UFV delivers local produce, food, art and music to students and community alike.
September 11th marked the second annual University Farmer’s Market Kickoff. The UFM is a coalition of UNBC partners which includes students, staff, and faculty, that work together to offer a venue on campus to allow for the UNBC community to support local producers and artisans.
From 11 until 3 pm the University Farmer’s Market (UFM) featured new and returning local vendors, live music, beer gardens, and games. The kickoff featured all of the local vendors that participate in the farmer’s market throughout its run from September to April. UNBC services and societies such as the Wellness Centre, Pride Centre, the Northern Uganda Development Foundation, and the David Douglas Botanical Gardens all had displays with information for interested individuals. Attendees also had the opportunity to experience the food and services that local Prince George vendors offer to the community. The UFM provides a place for students and the community to buy local produce, eggs, and crafts. However as the kickoff demonstrated it also showcases local restaurants like Spicy Greens or Zaffron Cuisine who provide hot food on the spot. Fresh bread and buns were purchased from Red Rooster Bakery and sweets were brought from Pink Lady Cupz and Cakes. What was very apparent during the second annual UFM kickoff was the theme of all local all the time and the connections melding between UNBC and the whole community.
The Farmer’s market was created with the vision to connect learning to real community needs, to make “citizenship” tangible and relevant, and to move beyond theory to application in promoting “the common good” through engaged participation in our community.However, getting the UFM on it’s feet has not been an easy task. “We jumped into this project with a pretty naive sense that it wouldn’t be that challenging to get a bunch of producers and customers together to strengthen the local food economy,” says UNBC professor Scott Green regarding the birth of the UFM. “It has proven to be much more challenging, a much richer learning experience and much more informative about community risk than we had ever realized.”
This year’s UFM kickoff had an abundance of local vendors and artisans but Dr. Green admits that finding local vendors in the community is not an easy task. “We need to increase our offerings of local food for people coming into the market each week. I hear this all the time in my conversations with people around campus,” says Green. “But food production in the region is pretty limited, and food producers are incredibly busy people. This says more about the economics and cultural values around food than our production capacity. We can grow a lot of food in the north. But, we live in a society that has built an industry around non-local food, and we treat it like any other commodity. We’ve come to expect that our food will be really cheap and convenient to prepare.”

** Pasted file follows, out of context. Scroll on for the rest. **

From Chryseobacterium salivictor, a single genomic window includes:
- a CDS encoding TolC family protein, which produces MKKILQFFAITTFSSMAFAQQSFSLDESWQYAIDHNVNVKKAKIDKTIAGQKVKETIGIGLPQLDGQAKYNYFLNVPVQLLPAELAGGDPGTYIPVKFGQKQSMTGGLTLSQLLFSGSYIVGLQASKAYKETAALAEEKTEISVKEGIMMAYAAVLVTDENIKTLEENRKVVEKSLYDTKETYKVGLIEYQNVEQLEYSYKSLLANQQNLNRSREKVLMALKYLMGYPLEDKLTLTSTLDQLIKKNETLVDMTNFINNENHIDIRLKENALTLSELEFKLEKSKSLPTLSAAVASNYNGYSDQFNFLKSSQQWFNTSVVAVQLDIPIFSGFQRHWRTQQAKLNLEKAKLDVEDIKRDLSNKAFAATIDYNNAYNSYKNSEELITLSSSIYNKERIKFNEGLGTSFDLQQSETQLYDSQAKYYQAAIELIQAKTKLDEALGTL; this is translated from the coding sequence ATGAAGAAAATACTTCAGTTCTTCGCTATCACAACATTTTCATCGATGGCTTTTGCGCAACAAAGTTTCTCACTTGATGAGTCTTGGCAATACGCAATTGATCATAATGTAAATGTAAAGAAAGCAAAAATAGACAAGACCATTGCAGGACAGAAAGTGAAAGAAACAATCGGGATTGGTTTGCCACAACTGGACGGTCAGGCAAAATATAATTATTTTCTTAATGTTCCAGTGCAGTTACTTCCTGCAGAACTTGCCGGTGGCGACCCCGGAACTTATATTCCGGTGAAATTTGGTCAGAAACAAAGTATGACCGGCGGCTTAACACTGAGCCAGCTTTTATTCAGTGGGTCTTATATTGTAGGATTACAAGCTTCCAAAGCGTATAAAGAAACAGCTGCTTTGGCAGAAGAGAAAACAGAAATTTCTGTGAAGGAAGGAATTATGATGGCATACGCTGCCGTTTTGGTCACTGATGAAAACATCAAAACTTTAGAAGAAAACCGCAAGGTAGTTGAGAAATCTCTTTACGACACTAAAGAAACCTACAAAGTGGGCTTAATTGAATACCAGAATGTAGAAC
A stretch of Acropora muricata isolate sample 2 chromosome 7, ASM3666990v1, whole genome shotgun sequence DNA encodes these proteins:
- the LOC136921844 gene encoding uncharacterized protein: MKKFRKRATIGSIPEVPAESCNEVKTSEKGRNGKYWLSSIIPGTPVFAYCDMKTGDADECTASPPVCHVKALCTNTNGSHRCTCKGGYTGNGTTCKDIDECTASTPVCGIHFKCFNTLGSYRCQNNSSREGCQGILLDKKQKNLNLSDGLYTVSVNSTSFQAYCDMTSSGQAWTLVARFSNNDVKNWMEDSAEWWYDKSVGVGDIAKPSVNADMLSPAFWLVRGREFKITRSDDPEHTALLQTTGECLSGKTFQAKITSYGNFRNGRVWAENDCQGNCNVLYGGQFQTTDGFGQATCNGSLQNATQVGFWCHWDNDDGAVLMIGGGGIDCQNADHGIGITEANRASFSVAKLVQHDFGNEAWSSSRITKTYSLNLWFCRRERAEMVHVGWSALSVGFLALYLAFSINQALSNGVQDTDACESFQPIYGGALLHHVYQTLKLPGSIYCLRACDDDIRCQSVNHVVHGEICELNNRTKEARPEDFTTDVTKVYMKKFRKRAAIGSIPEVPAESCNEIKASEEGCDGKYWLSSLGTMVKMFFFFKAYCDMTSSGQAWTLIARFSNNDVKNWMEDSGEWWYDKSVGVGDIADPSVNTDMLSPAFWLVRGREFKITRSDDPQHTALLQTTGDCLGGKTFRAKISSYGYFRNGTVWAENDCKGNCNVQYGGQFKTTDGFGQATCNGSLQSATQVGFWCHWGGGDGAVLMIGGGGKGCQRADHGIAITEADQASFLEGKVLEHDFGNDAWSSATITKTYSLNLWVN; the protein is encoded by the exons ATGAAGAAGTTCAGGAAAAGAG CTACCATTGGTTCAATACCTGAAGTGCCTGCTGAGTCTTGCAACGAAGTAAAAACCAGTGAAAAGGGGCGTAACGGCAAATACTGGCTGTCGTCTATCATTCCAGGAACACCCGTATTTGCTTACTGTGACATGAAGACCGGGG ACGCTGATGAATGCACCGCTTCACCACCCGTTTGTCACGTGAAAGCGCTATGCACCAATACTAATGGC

“You get what you pay for, and we’re paying a real price in regards to health through the poor quality food that we consume,” continues Dr. Green. “Until we start to value and support our local producers, we’re going to be stuck in a world of food that is disconnected from where we live and disconnected from our health needs as humans, both our physical and emotional health.”
The UFM takes place every tuesday in the NUSC building during the fall and winter semesters. While the market is located in the student centre of the university it is not targeted directly at the students of UNBC. “One of the goals for this year is to make a bigger, more inclusive community. We really want to reach across the cultural and disciplinary chasms here at UNBC and across the larger PG community,” says Dr. Green. “We want to create a place where people from all backgrounds and ages feel welcome, where a range of perspectives can be freely expressed without intimidation, where people feel that they can meaningfully contribute to making a healthier community, and where people can have fun together.”
It takes a lot of work to put on a regular weekly event on campus and provide the community the opportunity to support local foods. “We have an amazing group of hard working, dedicated students and staff on the UFM committee,” says Dr. Green. “We have a wonderful group of volunteers that come out every week to help and participate. And we have a whole community of people that come to participate in different activities and events we put on – music, games, arts, cooking classes, canning classes, bread baking. These people inspire me, and that is why I do this.”
The UFM is starting a promotion where if you spend $10 dollars you will receive a coupon for 20% off a mean at the Thirsty Moose Pub and $2 to hit the track at the Northern Sports Centre (on cheap Tuesdays). Even more reason for students and community members to stop by, check out the local goods and foods, and say hi to the volunteers who make the UFM possible.
Hanna Petersen and Gala Munoz